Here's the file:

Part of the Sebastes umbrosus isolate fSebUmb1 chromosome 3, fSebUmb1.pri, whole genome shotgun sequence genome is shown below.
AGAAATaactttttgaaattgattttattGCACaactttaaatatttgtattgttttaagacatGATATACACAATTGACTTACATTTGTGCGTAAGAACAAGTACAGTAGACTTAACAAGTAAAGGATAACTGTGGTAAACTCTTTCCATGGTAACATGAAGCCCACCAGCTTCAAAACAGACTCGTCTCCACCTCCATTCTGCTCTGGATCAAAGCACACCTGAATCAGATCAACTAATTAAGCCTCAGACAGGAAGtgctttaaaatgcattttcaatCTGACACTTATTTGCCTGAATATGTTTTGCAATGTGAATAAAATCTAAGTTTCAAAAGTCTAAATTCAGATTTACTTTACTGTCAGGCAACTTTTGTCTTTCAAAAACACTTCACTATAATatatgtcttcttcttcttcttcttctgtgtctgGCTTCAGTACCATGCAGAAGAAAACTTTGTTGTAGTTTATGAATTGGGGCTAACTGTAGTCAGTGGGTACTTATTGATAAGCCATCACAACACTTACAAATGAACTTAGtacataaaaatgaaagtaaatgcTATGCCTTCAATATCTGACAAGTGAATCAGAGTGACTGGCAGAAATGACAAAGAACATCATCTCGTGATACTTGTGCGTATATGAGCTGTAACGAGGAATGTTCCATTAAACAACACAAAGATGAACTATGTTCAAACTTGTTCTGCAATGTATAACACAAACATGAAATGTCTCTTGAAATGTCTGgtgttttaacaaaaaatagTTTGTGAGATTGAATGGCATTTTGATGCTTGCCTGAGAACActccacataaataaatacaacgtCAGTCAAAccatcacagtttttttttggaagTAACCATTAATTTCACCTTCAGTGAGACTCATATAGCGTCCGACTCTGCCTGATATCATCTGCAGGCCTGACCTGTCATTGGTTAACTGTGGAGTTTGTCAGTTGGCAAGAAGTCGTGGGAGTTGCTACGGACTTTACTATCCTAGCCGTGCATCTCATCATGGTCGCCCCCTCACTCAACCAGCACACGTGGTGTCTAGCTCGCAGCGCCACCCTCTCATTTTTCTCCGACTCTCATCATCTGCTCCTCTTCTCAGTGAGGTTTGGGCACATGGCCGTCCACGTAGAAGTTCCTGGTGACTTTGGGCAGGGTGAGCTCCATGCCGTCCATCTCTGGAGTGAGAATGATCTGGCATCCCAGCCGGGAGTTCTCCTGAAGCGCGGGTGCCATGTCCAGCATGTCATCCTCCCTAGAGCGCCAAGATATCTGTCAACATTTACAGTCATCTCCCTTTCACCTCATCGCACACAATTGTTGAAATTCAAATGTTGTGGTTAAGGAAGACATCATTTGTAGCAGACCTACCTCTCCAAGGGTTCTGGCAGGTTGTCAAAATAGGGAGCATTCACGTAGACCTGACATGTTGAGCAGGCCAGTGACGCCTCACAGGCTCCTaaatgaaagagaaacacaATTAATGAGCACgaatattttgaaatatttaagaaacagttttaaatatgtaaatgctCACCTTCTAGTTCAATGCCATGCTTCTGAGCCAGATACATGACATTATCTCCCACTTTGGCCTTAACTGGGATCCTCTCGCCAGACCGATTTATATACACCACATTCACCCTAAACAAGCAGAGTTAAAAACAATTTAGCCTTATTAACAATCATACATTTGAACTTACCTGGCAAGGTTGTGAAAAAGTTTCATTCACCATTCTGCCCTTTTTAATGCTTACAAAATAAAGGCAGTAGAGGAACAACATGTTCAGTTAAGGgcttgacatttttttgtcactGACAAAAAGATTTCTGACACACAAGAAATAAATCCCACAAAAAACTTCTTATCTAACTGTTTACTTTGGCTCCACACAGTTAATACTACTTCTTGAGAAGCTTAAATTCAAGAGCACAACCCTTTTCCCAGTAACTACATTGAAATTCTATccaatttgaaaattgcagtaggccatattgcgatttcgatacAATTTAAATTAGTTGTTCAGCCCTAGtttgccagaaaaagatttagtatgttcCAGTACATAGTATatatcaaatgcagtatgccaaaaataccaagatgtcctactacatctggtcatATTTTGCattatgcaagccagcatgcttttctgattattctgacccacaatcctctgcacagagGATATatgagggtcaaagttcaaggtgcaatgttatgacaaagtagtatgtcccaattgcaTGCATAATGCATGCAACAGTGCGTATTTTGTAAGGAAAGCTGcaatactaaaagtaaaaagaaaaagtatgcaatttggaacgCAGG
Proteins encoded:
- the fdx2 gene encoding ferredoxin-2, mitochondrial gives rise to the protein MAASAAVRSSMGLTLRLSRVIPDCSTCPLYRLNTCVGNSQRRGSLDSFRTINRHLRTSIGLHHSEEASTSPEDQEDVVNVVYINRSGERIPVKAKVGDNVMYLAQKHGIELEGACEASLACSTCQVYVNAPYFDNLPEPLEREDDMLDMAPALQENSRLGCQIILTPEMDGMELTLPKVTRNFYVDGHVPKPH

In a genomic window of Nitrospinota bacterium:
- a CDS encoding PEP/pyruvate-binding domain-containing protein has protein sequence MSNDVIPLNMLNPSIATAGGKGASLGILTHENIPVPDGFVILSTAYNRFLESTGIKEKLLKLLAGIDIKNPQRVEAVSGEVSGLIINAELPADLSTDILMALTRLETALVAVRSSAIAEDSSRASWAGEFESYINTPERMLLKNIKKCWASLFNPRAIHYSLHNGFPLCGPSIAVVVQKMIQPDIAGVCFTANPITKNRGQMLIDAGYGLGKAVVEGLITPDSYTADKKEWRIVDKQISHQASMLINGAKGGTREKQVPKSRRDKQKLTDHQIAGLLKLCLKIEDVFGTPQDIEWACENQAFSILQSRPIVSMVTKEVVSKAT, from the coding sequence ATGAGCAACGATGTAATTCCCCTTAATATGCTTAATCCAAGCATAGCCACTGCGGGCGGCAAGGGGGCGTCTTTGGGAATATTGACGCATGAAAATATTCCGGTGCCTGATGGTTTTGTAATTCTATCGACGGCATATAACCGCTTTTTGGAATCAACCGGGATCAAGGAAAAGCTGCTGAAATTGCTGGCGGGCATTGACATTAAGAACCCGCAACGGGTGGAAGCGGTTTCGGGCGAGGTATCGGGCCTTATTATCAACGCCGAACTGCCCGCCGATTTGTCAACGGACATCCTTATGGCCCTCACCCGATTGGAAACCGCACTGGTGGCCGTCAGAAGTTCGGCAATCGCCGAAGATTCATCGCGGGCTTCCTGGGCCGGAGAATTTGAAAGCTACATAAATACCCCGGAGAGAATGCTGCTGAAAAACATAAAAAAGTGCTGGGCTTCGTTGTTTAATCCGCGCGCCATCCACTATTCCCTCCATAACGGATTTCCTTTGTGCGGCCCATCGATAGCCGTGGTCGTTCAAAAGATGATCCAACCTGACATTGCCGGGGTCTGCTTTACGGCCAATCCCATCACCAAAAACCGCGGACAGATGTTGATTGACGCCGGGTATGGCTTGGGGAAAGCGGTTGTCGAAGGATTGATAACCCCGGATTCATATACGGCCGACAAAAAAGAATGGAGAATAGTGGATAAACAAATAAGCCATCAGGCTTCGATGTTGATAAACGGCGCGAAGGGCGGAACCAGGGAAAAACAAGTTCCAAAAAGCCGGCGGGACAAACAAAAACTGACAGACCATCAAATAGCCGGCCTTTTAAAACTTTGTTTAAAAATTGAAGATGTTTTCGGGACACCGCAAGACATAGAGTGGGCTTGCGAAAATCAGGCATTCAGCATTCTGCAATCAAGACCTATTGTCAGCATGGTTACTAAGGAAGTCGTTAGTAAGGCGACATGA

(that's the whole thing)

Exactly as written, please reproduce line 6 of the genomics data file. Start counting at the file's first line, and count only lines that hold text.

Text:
- a CDS encoding PEP/pyruvate-binding domain-containing protein has protein sequence MSNDVIPLNMLNPSIATAGGKGASLGILTHENIPVPDGFVILSTAYNRFLESTGIKEKLLKLLAGIDIKNPQRVEAVSGEVSGLIINAELPADLSTDILMALTRLETALVAVRSSAIAEDSSRASWAGEFESYINTPERMLLKNIKKCWASLFNPRAIHYSLHNGFPLCGPSIAVVVQKMIQPDIAGVCFTANPITKNRGQMLIDAGYGLGKAVVEGLITPDSYTADKKEWRIVDKQISHQASMLINGAKGGTREKQVPKSRRDKQKLTDHQIAGLLKLCLKIEDVFGTPQDIEWACENQAFSILQSRPIVSMVTKEVVSKAT, from the coding sequence ATGAGCAACGATGTAATTCCCCTTAATATGCTTAATCCAAGCATAGCCACTGCGGGCGGCAAGGGGGCGTCTTTGGGAATATTGACGCATGAAAATATTCCGGTGCCTGATGGTTTTGTAATTCTATCGACGGCATATAACCGCTTTTTGGAATCAACCGGGATCAAGGAAAAGCTGCTGAAATTGCTGGCGGGCATTGACATTAAGAACCCGCAACGGGTGGAAGCGGTTTCGGGCGAGGTATCGGGCCTTATTATCAACGCCGAACTGCCCGCCGATTTGTCAACGGACATCCTTATGGCCCTCACCCGATTGGAAACCGCACTGGTGGCCGTCAGAAGTTCGGCAATCGCCGAAGATTCATCGCGGGCTTCCTGGGCCGGAGAATTTGAAAGCTACATAAATACCCCGGAGAGAATGCTGCTGAAAAACATAAAAAAGTGCTGGGCTTCGTTGTTTAATCCGCGCGCCATCCACTATTCCCTCCATAACGGATTTCCTTTGTGCGGCCCATCGATAGCCGTGGTCGTTCAAAAGATGATCCAACCTGACATTGCCGGGGTCTGCTTTACGGCCAATCCCATCACCAAAAACCGCGGACAGATGTTGATTGACGCCGGGTATGGCTTGGGGAAAGCGGTTGTCGAAGGATTGATAACCCCGGATTCATATACGGCCGACAAAAAAGAATGGAGAATAGTGGATAAACAAATAAGCCATCAGGCTTCGATGTTGATAAACGGCGCGAAGGGCGGAACCAGGGAAAAACAAGTTCCAAAAAGCCGGCGGGACAAACAAAAACTGACAGACCATCAAATAGCCGGCCTTTTAAAACTTTGTTTAAAAATTGAAGATGTTTTCGGGACACCGCAAGACATAGAGTGGGCTTGCGAAAATCAGGCATTCAGCATTCTGCAATCAAGACCTATTGTCAGCATGGTTACTAAGGAAGTCGTTAGTAAGGCGACATGA